Channels will go dark if deal isn't reached
Fox and Time Warner Cable are in the final hours of a showdown in the face of the Thursday midnight deadline for the sides to cut a deal to prevent Fox-owned channels from going dark on Time Warner systems in New York, Los Angeles and seven other markets.
Execs from the companies were expected to negotiate again Thursday in a last-ditch effort to come to terms before the expiration of the previous contracts allowing Time Warner Cable to carry 14 Fox-owned stations as well as such cable channels as FX, Fuel, Speed TV and 10 regional sports cablers. Fox is seeking a monthly fee of $1 per Time Warner subscriber in exchange for retransmission consent rights to 14 of its stations in markets served by Time Warner Cable. Time Warner has balked at Fox’s demand and is said to have offered about 30 cents per sub.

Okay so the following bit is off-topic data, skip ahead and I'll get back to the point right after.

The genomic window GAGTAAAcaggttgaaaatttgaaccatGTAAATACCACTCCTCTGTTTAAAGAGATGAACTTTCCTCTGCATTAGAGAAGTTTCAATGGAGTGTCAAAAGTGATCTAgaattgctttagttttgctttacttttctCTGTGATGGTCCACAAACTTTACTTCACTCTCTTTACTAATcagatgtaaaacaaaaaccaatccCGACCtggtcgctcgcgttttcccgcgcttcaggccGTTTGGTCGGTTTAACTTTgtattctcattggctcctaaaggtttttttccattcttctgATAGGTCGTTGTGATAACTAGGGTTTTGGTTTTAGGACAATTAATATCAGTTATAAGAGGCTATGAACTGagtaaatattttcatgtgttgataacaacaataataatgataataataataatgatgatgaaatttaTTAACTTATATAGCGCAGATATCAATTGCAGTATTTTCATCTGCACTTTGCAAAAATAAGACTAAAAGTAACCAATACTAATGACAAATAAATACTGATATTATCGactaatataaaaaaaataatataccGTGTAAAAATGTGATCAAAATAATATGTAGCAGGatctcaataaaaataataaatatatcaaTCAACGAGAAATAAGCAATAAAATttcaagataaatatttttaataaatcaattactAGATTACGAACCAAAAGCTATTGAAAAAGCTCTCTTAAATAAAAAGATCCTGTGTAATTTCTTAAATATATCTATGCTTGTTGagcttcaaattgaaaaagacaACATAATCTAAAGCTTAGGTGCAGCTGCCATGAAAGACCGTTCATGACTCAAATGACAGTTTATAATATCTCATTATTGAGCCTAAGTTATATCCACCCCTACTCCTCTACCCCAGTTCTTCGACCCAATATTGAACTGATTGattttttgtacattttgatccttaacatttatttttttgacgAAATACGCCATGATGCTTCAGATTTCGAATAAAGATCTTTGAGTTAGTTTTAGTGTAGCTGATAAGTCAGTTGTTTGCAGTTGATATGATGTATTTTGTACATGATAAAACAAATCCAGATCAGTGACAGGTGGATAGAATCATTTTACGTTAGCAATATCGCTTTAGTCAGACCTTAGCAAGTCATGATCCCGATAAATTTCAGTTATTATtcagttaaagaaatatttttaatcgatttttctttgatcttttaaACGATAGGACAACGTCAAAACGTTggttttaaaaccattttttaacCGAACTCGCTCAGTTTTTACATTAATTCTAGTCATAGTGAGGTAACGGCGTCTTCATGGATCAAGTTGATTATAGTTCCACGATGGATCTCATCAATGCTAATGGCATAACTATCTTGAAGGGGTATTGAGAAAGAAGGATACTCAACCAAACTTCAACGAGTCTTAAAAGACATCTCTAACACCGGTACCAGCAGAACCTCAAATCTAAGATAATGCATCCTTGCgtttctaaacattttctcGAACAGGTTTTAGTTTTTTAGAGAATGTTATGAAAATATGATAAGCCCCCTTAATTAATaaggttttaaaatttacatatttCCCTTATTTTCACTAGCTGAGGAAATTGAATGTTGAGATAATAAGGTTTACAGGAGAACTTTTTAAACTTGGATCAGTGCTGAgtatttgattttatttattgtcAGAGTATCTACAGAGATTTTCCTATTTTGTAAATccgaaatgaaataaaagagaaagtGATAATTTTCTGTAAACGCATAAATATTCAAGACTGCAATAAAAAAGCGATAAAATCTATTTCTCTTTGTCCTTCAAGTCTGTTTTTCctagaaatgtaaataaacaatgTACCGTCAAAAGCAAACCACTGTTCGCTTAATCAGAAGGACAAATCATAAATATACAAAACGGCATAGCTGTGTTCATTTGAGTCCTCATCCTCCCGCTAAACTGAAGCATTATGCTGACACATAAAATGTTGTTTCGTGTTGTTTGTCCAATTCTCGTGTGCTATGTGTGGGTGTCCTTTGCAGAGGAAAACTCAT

As the rhetoric from both camps heated up on Wednesday, a source close to the situation noted that with the sides so far apart on price, neither was likely to make a move until the pressure was at its highest as the clock ticks down Thursday. “Why would you blink until you have to,” the source noted.
Sen. John Kerry (D-Mass.), who has waded into the dispute in his capacity as chair of the Senate Commerce Committee’s Communications, Technology and the Internet subcommittee, said late Wednesday that if Fox stations go dark on Time Warner as of Friday, he would ask the FCC to intervene and mandate continued carriage. FCC chairman Julius Genachowski has so far made no comment on the Fox-Time Warner brawl.